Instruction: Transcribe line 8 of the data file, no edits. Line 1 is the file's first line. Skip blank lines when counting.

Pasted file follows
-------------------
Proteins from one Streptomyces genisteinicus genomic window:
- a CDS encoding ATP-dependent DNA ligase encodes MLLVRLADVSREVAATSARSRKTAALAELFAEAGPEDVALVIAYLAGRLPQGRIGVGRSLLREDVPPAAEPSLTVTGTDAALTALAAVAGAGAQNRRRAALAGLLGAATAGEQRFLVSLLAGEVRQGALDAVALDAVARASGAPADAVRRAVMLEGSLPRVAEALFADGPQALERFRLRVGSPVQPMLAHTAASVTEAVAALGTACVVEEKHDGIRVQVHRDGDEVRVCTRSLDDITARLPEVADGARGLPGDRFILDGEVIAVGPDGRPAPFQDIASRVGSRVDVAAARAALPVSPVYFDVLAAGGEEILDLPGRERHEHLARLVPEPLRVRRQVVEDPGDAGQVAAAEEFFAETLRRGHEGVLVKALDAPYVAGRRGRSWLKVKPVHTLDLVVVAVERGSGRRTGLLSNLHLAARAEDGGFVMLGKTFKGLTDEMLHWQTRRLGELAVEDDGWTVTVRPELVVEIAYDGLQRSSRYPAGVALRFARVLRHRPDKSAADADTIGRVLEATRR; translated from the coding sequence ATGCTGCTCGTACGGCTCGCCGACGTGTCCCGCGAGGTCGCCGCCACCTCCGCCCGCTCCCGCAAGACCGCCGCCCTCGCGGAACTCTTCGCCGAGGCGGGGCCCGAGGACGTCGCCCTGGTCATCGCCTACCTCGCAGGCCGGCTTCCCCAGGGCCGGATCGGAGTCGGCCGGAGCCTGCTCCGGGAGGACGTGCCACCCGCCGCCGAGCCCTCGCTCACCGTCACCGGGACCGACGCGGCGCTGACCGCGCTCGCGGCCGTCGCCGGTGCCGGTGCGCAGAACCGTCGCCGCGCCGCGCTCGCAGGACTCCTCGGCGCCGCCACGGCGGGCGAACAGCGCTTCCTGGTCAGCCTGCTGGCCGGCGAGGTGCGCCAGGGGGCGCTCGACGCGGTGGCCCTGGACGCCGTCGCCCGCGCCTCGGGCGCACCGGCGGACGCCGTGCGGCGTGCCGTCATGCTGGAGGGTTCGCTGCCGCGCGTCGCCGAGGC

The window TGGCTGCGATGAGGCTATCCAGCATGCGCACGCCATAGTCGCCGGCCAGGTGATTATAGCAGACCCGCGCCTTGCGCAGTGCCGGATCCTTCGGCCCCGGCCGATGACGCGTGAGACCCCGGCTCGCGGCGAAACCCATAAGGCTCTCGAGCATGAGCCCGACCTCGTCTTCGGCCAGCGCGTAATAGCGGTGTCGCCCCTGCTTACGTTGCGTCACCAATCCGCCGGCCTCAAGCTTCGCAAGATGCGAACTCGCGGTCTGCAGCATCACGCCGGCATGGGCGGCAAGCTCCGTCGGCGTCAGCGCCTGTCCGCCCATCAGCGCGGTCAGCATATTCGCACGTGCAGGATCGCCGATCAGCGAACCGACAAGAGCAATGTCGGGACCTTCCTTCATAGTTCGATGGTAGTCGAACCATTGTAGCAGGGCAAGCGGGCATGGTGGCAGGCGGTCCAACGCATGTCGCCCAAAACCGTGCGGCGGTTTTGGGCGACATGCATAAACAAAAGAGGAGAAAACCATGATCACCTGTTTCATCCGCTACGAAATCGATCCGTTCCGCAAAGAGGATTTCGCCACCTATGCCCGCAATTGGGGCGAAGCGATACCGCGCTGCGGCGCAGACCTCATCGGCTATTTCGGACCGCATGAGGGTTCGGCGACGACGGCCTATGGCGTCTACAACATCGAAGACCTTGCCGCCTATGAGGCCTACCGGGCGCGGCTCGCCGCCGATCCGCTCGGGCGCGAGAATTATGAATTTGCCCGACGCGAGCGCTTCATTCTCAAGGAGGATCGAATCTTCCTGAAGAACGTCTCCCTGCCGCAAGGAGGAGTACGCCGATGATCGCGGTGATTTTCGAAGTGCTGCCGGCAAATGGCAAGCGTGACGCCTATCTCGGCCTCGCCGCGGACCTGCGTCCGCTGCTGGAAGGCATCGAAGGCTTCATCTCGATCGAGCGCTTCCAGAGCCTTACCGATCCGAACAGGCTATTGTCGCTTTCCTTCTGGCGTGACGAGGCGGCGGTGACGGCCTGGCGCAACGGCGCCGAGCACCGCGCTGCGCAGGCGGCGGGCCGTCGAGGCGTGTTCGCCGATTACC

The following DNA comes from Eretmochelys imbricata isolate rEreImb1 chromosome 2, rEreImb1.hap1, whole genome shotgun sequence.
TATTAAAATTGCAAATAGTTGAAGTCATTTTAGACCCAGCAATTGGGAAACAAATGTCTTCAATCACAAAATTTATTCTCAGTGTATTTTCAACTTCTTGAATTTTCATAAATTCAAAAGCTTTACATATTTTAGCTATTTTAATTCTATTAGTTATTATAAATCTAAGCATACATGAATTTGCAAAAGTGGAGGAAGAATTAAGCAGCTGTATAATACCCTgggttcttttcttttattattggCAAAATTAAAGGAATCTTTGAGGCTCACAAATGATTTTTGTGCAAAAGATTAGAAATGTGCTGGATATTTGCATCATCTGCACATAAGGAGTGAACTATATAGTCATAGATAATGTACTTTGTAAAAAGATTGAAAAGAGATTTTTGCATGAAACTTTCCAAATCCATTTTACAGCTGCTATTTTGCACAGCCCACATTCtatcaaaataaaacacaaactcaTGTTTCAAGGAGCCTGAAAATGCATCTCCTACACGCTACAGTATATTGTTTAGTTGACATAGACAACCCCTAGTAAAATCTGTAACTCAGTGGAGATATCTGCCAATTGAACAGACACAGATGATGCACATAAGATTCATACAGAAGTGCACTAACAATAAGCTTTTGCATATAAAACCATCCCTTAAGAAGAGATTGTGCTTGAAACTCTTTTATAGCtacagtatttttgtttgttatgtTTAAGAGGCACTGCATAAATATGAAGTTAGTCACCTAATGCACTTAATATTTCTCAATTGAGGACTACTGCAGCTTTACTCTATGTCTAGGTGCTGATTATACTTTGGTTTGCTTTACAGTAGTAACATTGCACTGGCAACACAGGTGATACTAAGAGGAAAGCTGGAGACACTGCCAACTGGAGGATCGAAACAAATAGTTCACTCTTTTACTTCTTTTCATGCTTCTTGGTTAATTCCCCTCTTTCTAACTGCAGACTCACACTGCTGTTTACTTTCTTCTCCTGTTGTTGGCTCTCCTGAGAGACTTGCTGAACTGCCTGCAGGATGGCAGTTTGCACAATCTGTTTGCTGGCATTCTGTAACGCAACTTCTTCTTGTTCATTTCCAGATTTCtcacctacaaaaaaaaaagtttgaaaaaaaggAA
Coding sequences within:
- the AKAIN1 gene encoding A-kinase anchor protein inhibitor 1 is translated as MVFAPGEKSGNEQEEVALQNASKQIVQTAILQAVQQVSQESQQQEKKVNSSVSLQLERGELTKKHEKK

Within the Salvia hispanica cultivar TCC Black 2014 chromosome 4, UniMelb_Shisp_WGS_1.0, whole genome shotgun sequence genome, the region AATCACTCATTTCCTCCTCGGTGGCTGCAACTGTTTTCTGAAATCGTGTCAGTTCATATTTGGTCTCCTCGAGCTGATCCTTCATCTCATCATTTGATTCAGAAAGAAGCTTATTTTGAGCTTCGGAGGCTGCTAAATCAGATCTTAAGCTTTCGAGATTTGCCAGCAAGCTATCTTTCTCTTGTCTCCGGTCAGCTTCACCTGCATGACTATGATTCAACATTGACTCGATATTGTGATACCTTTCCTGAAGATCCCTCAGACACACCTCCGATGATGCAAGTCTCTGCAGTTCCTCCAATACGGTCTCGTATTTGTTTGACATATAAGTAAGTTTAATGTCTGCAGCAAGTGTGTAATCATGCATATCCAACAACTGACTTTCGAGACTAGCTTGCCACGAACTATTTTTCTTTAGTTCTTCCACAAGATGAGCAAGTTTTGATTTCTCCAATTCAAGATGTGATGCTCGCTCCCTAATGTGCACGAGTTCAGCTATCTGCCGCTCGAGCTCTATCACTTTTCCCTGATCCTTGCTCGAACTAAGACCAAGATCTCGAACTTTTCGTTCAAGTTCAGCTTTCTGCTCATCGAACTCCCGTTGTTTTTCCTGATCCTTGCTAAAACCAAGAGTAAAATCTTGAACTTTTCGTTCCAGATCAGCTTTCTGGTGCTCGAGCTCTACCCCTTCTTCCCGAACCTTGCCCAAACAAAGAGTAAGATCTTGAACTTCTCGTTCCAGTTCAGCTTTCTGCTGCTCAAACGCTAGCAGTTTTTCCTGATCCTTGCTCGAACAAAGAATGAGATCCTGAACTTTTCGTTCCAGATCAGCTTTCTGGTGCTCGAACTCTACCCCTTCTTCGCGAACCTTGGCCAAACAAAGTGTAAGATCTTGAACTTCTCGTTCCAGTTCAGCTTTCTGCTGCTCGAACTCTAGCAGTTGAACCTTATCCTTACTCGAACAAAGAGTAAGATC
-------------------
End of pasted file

Within the Salvia hispanica cultivar TCC Black 2014 chromosome 4, UniMelb_Shisp_WGS_1.0, whole genome shotgun sequence genome, the region AATCACTCATTTCCTCCTCGGTGGCTGCAACTGTTTTCTGAAATCGTGTCAGTTCATATTTGGTCTCCTCGAGCTGATCCTTCATCTCATCATTTGATTCAGAAAGAAGCTTATTTTGAGCTTCGGAGGCTGCTAAATCAGATCTTAAGCTTTCGAGATTTGCCAGCAAGCTATCTTTCTCTTGTCTCCGGTCAGCTTCACCTGCATGACTATGATTCAACATTGACTCGATATTGTGATACCTTTCCTGAAGATCCCTCAGACACACCTCCGATGATGCAAGTCTCTGCAGTTCCTCCAATACGGTCTCGTATTTGTTTGACATATAAGTAAGTTTAATGTCTGCAGCAAGTGTGTAATCATGCATATCCAACAACTGACTTTCGAGACTAGCTTGCCACGAACTATTTTTCTTTAGTTCTTCCACAAGATGAGCAAGTTTTGATTTCTCCAATTCAAGATGTGATGCTCGCTCCCTAATGTGCACGAGTTCAGCTATCTGCCGCTCGAGCTCTATCACTTTTCCCTGATCCTTGCTCGAACTAAGACCAAGATCTCGAACTTTTCGTTCAAGTTCAGCTTTCTGCTCATCGAACTCCCGTTGTTTTTCCTGATCCTTGCTAAAACCAAGAGTAAAATCTTGAACTTTTCGTTCCAGATCAGCTTTCTGGTGCTCGAGCTCTACCCCTTCTTCCCGAACCTTGCCCAAACAAAGAGTAAGATCTTGAACTTCTCGTTCCAGTTCAGCTTTCTGCTGCTCAAACGCTAGCAGTTTTTCCTGATCCTTGCTCGAACAAAGAATGAGATCCTGAACTTTTCGTTCCAGATCAGCTTTCTGGTGCTCGAACTCTACCCCTTCTTCGCGAACCTTGGCCAAACAAAGTGTAAGATCTTGAACTTCTCGTTCCAGTTCAGCTTTCTGCTGCTCGAACTCTAGCAGTTGAACCTTATCCTTACTCGAACAAAGAGTAAGATC